will respect the Chair, even an inexperienced one provided they show they

have done some preparation and do their task without bias or pressure.

When you decide to hold a meeting or are co-opted to organize one, make a

list of the people who you believe may need to be at the meeting.

Then, contact them about their availability and interest in the meeting.

Keep the number of people that your meeting takes away from their regular

work to a minimum. Avoid the temptation to invite everyone who might have

even just a peripheral interest in the main topics to be discussed.

Support People

If you are chairing the meeting, you will need to find someone willing to

record what happens at the meeting and confirm that the agenda items are

attended to.

You will also need someone to look after any equipment or supplies which are

required for the meeting.

Prepare Your Agenda

Give the people you contact a list of topics which you expect to discuss at the meeting and ask them for suggestions of topics which they would like to add.

Sometimes, you may get suggestions for changes to the items which you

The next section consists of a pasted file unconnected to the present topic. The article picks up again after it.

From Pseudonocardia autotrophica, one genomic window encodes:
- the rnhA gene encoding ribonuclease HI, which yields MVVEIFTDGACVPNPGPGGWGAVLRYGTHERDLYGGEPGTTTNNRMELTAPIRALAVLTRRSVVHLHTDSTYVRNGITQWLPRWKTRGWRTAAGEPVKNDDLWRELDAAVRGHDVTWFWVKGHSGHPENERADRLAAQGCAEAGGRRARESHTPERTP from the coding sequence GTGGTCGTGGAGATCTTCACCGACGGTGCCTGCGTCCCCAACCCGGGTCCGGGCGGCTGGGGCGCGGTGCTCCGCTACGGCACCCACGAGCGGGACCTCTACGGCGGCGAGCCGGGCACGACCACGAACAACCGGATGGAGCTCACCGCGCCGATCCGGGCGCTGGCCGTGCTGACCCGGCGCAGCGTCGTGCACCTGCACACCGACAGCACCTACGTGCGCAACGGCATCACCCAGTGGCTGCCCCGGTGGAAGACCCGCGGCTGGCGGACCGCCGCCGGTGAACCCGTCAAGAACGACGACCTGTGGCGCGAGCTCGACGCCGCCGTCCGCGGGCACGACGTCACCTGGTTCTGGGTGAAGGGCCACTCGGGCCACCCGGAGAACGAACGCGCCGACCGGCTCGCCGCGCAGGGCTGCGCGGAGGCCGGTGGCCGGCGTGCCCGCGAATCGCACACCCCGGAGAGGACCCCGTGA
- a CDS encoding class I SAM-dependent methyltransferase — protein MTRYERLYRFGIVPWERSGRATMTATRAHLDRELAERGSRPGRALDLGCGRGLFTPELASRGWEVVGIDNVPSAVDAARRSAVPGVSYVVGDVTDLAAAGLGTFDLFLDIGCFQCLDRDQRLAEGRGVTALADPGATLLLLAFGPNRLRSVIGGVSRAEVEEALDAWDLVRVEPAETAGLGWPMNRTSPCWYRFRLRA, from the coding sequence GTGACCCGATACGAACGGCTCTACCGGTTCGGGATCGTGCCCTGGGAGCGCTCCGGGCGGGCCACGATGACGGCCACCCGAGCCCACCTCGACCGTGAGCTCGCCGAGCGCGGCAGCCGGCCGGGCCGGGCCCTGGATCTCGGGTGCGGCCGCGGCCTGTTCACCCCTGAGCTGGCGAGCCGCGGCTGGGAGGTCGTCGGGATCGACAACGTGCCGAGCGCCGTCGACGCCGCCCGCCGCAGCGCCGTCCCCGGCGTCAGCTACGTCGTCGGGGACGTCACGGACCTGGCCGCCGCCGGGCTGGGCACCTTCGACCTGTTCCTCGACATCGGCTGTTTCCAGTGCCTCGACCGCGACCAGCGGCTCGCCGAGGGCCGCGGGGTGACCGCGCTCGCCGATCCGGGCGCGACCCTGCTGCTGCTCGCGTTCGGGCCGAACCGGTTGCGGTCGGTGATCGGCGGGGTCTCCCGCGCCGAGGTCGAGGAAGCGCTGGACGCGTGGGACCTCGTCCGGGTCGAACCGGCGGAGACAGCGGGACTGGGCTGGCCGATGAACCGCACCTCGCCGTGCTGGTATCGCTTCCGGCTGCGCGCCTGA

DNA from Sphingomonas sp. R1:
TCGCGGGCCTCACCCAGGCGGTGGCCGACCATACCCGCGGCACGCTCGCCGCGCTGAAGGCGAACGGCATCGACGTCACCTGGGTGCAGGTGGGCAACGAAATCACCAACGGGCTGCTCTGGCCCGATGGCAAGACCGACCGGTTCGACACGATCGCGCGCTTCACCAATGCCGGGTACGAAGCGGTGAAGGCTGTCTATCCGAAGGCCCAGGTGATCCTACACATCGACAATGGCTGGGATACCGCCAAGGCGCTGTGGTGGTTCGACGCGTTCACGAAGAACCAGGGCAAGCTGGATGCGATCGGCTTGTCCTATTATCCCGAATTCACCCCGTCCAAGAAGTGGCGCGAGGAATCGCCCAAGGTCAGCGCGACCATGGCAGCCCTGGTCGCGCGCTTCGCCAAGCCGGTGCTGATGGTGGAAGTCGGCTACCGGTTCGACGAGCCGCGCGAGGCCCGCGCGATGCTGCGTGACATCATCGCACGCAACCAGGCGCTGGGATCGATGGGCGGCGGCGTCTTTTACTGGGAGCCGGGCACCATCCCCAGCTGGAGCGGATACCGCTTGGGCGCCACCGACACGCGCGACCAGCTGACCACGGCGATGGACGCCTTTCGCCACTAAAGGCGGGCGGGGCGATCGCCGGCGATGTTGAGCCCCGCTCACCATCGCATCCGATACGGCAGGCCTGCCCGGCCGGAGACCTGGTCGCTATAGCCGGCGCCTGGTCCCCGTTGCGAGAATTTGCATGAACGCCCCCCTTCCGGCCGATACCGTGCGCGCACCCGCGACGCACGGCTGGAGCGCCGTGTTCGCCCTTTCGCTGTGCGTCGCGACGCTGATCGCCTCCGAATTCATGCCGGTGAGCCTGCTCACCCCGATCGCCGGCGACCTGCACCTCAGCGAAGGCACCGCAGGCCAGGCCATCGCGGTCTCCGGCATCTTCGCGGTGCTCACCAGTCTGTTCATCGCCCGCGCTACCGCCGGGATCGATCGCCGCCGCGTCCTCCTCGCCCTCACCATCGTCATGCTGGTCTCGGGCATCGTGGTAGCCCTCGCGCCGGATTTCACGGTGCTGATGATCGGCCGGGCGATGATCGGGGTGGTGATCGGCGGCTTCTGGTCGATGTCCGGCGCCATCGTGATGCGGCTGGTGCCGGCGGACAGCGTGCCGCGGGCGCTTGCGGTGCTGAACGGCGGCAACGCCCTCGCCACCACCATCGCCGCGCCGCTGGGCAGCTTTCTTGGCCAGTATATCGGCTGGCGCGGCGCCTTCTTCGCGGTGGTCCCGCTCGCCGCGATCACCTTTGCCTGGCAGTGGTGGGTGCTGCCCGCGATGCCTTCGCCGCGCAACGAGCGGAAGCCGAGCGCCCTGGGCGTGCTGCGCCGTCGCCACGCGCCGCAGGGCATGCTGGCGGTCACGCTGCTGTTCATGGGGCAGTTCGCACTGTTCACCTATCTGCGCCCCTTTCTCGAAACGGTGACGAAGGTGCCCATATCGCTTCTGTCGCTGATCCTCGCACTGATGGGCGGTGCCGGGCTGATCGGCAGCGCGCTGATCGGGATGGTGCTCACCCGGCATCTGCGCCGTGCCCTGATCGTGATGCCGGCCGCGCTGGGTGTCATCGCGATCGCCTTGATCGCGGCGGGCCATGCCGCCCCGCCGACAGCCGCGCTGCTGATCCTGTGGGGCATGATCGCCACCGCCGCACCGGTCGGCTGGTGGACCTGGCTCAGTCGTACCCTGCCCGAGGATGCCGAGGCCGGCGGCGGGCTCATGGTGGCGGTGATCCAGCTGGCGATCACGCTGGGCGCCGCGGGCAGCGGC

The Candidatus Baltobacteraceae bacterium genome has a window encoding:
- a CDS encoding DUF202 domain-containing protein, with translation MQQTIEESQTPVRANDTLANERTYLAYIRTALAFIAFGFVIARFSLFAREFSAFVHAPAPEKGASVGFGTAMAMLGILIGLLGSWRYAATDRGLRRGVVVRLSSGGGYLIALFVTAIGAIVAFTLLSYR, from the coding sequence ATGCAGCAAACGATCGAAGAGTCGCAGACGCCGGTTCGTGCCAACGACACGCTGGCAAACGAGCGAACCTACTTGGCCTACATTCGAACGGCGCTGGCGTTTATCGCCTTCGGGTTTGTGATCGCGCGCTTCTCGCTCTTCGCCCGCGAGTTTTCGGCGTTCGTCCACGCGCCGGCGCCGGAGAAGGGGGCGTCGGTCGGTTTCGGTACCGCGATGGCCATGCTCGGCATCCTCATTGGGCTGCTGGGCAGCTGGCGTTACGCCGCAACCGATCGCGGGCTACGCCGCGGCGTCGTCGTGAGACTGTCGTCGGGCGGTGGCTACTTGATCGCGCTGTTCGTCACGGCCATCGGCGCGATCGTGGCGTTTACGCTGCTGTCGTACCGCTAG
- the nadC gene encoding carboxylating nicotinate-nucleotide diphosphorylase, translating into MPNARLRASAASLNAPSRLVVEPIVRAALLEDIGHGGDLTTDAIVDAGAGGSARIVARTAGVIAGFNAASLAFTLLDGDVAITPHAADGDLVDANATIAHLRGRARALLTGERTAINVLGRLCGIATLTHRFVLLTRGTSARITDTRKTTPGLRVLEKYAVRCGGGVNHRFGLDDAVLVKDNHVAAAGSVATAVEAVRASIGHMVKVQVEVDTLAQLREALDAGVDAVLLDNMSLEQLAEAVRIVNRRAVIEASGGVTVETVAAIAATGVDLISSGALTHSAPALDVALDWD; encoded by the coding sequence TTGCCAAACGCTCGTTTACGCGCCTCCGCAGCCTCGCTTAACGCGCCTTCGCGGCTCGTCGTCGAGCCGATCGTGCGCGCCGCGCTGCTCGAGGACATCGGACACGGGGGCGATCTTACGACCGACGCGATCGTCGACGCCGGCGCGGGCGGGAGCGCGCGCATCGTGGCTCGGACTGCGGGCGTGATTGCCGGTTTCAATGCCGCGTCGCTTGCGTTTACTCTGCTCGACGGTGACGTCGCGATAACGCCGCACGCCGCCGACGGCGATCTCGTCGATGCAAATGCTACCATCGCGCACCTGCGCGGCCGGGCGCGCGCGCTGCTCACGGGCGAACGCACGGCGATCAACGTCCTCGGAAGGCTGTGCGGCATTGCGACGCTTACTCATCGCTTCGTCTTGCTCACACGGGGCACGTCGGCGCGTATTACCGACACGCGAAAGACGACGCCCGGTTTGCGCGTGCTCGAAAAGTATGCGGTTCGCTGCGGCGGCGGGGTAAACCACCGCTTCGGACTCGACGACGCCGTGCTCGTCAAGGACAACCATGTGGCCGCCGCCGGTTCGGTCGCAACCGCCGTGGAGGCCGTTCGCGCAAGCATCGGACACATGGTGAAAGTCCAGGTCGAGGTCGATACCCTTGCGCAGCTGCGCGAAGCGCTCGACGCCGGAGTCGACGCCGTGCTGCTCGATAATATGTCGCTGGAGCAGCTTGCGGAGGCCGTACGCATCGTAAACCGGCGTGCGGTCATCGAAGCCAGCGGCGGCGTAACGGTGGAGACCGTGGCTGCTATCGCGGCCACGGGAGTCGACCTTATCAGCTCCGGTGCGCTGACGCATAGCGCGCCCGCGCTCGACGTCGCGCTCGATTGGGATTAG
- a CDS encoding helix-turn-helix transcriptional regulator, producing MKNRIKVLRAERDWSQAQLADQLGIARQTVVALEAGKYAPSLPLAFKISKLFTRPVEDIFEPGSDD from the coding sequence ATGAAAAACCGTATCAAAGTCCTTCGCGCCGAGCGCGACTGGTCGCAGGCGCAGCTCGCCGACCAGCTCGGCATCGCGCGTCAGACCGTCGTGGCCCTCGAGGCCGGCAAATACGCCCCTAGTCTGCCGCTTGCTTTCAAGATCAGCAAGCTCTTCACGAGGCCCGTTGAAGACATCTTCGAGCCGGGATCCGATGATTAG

have on your initial list. Someone may have reasons for wanting more time

for a particular topic.

You may even discover that some items have been dealt with.

Check with them if they can suggest other people who might benefit from

being at the meeting or who could be a source of relevant information which

could be helpful to the group at the meeting. This information might be

supplied in written form or verbally by you if there is no other reason for the provider to actually be at the meeting.

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“How to Make Meetings More Productive” by Pete Harmon

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Provide the agenda to all the relevant people in a timely manner before the